Foetus kept in corpse

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The Independent Online
BONN - A passionate ethical debate is raging in Germany about the decision by doctors to 'keep alive' a clinically dead woman so that her 15-week-old baby can be born in several months' time, writes John Eisenhammer.

The 18-year-old single woman, named only as Marion P, was killed on her way to work in a car crash a week ago. Her death certificate has already been filled out. But the foetus survived the crash unharmed and doctors at the University Clinic in Erlangen, having got the grandparents' permission, decided to keep the body functioning artificially.

Reports on the front pages of German newspapers about the doctors performing gymnastic exercises with the corpse, and playing music to it, so that the baby could develop under as normal circumstances as possible, have sharply divided the country.

In an opinion poll, 59 per cent of the respondents said that the woman should be taken off the machines that keep her body functioning.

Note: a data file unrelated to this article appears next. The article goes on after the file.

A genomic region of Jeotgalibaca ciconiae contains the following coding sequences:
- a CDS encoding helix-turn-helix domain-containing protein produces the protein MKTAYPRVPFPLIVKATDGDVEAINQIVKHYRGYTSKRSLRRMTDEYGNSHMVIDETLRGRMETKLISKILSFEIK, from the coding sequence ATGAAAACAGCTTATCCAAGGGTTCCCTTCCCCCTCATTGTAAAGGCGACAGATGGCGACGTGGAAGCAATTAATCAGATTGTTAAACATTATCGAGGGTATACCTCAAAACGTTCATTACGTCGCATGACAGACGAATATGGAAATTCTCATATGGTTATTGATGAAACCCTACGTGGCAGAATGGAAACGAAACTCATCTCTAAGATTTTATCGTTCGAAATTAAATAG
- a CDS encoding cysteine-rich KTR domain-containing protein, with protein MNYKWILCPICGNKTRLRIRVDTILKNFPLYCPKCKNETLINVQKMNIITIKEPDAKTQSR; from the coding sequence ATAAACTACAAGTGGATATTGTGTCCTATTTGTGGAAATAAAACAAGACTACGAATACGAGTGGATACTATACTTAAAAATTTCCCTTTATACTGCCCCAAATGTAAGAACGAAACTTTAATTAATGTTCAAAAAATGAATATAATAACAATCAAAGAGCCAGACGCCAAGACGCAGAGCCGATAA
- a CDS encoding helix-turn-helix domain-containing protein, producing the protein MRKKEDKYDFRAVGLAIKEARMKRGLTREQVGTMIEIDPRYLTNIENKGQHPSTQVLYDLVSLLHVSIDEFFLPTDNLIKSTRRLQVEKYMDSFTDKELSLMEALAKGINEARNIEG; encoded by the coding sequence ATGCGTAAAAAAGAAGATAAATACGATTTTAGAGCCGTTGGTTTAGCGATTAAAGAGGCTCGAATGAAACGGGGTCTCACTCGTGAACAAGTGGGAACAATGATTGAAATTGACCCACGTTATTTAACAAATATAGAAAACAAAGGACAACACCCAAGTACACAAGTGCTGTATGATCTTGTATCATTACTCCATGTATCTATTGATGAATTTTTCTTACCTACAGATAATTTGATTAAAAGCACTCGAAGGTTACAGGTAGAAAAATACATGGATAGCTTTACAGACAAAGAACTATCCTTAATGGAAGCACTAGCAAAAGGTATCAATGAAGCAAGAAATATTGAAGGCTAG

Just 29 per cent favoured carrying on until the baby could be born by Caesarean section.

Cornelia Schmalz-Jacobsen, a senior member of the Free Democrats, one of the parties in the ruling coalition, described the attempt to save the baby as an 'intolerable perversion of humanity'. There have been calls by the opposition Social Democrats for an emergency parliamentary debate on 'post-human motherhood'.

The church, too, is divided on the issue. The president of the Catholic doctors' association in Germany, Ursula Brandenburg, said the use of the mother as a 'breeding machine' was 'ethically most troubling'.

The head of the medical team, Johannes Scheele, said doctors and nurses constantly talk to the baby; recorded sounds are played in an effort to re-create a home environment. Each day the foetus receives seven different hormones, making up for the mother's normal dietary intake.